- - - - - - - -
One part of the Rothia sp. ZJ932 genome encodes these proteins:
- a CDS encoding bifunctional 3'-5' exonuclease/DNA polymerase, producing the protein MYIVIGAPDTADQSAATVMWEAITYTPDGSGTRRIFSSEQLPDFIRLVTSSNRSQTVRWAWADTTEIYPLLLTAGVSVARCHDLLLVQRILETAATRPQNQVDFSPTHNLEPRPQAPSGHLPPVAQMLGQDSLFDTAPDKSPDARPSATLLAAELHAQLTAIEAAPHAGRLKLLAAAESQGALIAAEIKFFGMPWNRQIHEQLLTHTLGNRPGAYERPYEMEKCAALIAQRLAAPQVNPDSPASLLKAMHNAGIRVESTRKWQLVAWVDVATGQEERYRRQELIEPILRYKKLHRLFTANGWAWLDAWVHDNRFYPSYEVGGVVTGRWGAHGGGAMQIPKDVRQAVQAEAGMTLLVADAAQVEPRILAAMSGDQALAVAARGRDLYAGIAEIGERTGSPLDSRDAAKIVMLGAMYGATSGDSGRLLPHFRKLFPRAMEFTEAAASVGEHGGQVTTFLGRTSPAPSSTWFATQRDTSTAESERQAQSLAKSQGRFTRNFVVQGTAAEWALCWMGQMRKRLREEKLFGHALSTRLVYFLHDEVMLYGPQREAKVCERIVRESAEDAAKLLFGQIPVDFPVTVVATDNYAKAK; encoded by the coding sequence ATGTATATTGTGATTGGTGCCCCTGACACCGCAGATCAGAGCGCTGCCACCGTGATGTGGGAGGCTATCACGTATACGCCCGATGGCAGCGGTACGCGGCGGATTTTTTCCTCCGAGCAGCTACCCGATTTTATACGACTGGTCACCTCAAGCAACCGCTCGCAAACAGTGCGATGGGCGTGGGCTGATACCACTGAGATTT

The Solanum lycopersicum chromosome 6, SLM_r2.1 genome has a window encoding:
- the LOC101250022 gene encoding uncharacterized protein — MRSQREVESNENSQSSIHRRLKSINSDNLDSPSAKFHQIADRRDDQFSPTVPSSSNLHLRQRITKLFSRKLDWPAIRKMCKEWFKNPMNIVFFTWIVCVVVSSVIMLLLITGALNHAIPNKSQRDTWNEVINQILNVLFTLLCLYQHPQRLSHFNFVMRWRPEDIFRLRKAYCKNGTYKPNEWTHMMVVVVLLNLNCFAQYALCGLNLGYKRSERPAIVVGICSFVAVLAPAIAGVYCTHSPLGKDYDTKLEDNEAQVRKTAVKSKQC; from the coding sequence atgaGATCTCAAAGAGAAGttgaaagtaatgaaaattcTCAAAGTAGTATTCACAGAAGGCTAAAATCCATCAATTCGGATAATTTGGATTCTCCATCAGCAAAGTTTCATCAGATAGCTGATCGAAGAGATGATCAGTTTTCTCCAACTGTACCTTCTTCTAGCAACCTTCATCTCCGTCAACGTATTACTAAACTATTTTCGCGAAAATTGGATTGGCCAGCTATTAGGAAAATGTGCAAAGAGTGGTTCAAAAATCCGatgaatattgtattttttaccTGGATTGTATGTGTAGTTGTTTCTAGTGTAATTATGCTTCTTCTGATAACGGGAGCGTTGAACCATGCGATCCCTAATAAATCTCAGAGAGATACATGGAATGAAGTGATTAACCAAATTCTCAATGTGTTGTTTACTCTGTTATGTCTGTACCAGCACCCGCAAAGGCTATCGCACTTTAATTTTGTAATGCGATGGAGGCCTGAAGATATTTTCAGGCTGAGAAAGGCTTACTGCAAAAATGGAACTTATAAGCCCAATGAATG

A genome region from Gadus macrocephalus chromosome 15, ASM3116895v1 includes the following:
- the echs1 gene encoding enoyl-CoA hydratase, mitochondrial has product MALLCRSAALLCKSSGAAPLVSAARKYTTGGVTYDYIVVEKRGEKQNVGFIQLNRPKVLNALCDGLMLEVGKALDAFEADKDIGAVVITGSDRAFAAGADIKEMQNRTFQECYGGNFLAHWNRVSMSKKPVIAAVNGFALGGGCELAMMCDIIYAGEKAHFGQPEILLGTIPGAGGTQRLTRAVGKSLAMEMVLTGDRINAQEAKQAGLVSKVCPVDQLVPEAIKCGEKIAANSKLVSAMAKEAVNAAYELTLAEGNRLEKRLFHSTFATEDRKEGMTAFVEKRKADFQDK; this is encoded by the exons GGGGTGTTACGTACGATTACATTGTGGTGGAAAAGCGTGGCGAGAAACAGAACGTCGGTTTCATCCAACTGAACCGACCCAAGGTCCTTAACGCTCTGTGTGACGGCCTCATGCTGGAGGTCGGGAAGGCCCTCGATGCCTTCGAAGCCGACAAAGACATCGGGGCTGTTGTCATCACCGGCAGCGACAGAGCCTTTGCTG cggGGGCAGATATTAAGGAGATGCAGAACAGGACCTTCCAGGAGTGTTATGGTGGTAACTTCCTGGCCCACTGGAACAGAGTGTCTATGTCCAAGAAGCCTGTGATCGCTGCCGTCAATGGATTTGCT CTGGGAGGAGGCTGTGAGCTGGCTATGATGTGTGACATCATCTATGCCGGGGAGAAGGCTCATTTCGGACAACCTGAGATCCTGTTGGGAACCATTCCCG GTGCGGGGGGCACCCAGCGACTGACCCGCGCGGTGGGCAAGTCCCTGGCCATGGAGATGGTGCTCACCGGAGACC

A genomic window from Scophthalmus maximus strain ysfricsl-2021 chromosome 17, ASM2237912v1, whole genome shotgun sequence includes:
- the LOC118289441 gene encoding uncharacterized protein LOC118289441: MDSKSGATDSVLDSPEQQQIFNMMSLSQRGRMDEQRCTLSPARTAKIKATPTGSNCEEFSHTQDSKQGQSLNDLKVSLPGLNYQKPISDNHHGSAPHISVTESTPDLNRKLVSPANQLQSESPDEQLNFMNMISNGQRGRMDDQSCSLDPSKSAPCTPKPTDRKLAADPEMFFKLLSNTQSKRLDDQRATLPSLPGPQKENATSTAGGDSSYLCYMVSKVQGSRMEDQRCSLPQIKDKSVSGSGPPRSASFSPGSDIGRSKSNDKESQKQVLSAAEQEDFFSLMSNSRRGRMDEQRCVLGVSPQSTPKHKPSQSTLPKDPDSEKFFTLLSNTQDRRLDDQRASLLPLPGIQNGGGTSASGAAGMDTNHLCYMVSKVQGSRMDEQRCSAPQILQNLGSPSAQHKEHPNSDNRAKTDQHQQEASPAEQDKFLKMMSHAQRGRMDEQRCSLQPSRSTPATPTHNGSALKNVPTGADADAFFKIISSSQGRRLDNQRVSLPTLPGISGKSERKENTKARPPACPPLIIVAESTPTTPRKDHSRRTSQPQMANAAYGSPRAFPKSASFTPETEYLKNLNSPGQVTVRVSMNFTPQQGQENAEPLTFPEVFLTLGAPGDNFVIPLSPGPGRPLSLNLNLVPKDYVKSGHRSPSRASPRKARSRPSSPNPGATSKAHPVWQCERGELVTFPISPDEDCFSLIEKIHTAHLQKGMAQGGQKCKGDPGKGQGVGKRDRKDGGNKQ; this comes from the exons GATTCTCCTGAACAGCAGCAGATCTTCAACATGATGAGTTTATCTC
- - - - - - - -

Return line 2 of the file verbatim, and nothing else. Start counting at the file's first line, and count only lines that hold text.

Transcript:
- a CDS encoding bifunctional 3'-5' exonuclease/DNA polymerase, producing the protein MYIVIGAPDTADQSAATVMWEAITYTPDGSGTRRIFSSEQLPDFIRLVTSSNRSQTVRWAWADTTEIYPLLLTAGVSVARCHDLLLVQRILETAATRPQNQVDFSPTHNLEPRPQAPSGHLPPVAQMLGQDSLFDTAPDKSPDARPSATLLAAELHAQLTAIEAAPHAGRLKLLAAAESQGALIAAEIKFFGMPWNRQIHEQLLTHTLGNRPGAYERPYEMEKCAALIAQRLAAPQVNPDSPASLLKAMHNAGIRVESTRKWQLVAWVDVATGQEERYRRQELIEPILRYKKLHRLFTANGWAWLDAWVHDNRFYPSYEVGGVVTGRWGAHGGGAMQIPKDVRQAVQAEAGMTLLVADAAQVEPRILAAMSGDQALAVAARGRDLYAGIAEIGERTGSPLDSRDAAKIVMLGAMYGATSGDSGRLLPHFRKLFPRAMEFTEAAASVGEHGGQVTTFLGRTSPAPSSTWFATQRDTSTAESERQAQSLAKSQGRFTRNFVVQGTAAEWALCWMGQMRKRLREEKLFGHALSTRLVYFLHDEVMLYGPQREAKVCERIVRESAEDAAKLLFGQIPVDFPVTVVATDNYAKAK; encoded by the coding sequence ATGTATATTGTGATTGGTGCCCCTGACACCGCAGATCAGAGCGCTGCCACCGTGATGTGGGAGGCTATCACGTATACGCCCGATGGCAGCGGTACGCGGCGGATTTTTTCCTCCGAGCAGCTACCCGATTTTATACGACTGGTCACCTCAAGCAACCGCTCGCAAACAGTGCGATGGGCGTGGGCTGATACCACTGAGATTT